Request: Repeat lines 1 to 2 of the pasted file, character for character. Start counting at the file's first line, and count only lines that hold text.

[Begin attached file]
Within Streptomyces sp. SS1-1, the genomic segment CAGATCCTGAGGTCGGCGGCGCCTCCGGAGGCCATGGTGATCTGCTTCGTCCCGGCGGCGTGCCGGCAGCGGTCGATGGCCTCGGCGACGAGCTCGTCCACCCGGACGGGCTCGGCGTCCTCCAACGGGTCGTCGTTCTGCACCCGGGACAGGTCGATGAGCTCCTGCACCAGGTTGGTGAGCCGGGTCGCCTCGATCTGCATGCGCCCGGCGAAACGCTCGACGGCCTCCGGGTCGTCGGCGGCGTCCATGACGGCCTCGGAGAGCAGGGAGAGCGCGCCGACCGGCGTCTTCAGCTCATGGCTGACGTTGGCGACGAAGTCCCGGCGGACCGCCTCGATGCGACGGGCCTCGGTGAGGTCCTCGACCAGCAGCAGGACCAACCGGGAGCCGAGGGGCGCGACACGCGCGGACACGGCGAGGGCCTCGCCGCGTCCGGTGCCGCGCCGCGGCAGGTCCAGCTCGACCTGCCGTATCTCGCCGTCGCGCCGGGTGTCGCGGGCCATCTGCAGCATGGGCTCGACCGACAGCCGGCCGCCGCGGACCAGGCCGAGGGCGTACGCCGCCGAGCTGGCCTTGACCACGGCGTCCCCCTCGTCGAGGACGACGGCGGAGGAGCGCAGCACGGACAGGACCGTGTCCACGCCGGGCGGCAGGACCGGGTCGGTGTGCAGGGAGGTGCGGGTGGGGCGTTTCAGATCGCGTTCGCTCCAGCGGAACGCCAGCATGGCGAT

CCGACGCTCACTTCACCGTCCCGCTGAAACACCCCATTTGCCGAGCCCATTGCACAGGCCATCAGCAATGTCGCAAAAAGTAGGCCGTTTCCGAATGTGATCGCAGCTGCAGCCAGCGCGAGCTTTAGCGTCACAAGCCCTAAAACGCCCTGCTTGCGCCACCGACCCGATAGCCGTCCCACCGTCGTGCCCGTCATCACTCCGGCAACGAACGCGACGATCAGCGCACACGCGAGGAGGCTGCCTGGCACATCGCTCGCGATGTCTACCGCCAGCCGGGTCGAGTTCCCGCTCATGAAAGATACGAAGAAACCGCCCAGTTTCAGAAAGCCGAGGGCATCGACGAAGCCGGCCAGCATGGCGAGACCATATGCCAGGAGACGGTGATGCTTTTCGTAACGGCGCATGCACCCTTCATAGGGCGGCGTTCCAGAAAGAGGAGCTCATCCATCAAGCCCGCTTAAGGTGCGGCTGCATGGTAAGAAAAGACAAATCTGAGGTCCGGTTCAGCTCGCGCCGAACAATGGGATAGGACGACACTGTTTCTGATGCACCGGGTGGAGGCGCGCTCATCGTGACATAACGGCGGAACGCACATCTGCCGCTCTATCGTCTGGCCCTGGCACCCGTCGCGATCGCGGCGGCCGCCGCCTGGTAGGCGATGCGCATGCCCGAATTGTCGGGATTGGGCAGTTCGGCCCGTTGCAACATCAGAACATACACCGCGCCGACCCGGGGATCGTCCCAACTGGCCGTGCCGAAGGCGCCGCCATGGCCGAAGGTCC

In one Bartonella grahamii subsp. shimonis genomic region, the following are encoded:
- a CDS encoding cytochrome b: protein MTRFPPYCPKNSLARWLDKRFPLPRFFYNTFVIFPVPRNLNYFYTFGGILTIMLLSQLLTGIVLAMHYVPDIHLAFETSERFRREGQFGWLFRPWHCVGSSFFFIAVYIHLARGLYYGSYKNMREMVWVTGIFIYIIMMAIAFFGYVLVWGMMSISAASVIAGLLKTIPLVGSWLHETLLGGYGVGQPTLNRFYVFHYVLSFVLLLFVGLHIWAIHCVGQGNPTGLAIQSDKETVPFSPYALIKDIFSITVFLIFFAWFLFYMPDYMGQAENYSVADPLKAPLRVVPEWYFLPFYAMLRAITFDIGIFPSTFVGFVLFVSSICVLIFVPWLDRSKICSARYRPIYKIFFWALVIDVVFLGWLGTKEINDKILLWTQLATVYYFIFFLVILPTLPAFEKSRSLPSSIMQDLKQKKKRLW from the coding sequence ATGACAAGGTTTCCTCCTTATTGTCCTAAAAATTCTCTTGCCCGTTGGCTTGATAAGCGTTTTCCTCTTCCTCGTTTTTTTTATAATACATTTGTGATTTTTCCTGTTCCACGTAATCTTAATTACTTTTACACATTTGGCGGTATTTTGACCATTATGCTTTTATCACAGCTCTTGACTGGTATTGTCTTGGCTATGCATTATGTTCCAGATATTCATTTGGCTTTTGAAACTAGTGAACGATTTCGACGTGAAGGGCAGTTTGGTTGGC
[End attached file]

Within Streptomyces sp. SS1-1, the genomic segment CAGATCCTGAGGTCGGCGGCGCCTCCGGAGGCCATGGTGATCTGCTTCGTCCCGGCGGCGTGCCGGCAGCGGTCGATGGCCTCGGCGACGAGCTCGTCCACCCGGACGGGCTCGGCGTCCTCCAACGGGTCGTCGTTCTGCACCCGGGACAGGTCGATGAGCTCCTGCACCAGGTTGGTGAGCCGGGTCGCCTCGATCTGCATGCGCCCGGCGAAACGCTCGACGGCCTCCGGGTCGTCGGCGGCGTCCATGACGGCCTCGGAGAGCAGGGAGAGCGCGCCGACCGGCGTCTTCAGCTCATGGCTGACGTTGGCGACGAAGTCCCGGCGGACCGCCTCGATGCGACGGGCCTCGGTGAGGTCCTCGACCAGCAGCAGGACCAACCGGGAGCCGAGGGGCGCGACACGCGCGGACACGGCGAGGGCCTCGCCGCGTCCGGTGCCGCGCCGCGGCAGGTCCAGCTCGACCTGCCGTATCTCGCCGTCGCGCCGGGTGTCGCGGGCCATCTGCAGCATGGGCTCGACCGACAGCCGGCCGCCGCGGACCAGGCCGAGGGCGTACGCCGCCGAGCTGGCCTTGACCACGGCGTCCCCCTCGTCGAGGACGACGGCGGAGGAGCGCAGCACGGACAGGACCGTGTCCACGCCGGGCGGCAGGACCGGGTCGGTGTGCAGGGAGGTGCGGGTGGGGCGTTTCAGATCGCGTTCGCTCCAGCGGAACGCCAGCATGGCGAT

CCGACGCTCACTTCACCGTCCCGCTGAAACACCCCATTTGCCGAGCCCATTGCACAGGCCATCAGCAATGTCGCAAAAAGTAGGCCGTTTCCGAATGTGATCGCAGCTGCAGCCAGCGCGAGCTTTAGCGTCACAAGCCCTAAAACGCCCTGCTTGCGCCACCGACCCGATAGCCGTCCCACCGTCGTGCCCGTCATCACTCCGGCAACGAACGCGACGATCAGCGCACACGCGAGGAGGCTGCCTGGCACATCGCTCGCGATGTCTACCGCCAGCCGGGTCGAGTTCCCGCTCATGAAAGATACGAAGAAACCGCCCAGTTTCAGAAAGCCGAGGGCATCGACGAAGCCGGCCAGCATGGCGAGACCATATGCCAGGAGACGGTGATGCTTTTCGTAACGGCGCATGCACCCTTCATAGGGCGGCGTTCCAGAAAGAGGAGCTCATCCATCAAGCCCGCTTAAGGTGCGGCTGCATGGTAAGAAAAGACAAATCTGAGGTCCGGTTCAGCTCGCGCCGAACAATGGGATAGGACGACACTGTTTCTGATGCACCGGGTGGAGGCGCGCTCATCGTGACATAACGGCGGAACGCACATCTGCCGCTCTATCGTCTGGCCCTGGCACCCGTCGCGATCGCGGCGGCCGCCGCCTGGTAGGCGATGCGCATGCCCGAATTGTCGGGATTGGGCAGTTCGGCCCGTTGCAACATCAGAACATACACCGCGCCGACCCGGGGATCGTCCCAACTGGCCGTGCCGAAGGCGCCGCCATGGCCGAAGGTCC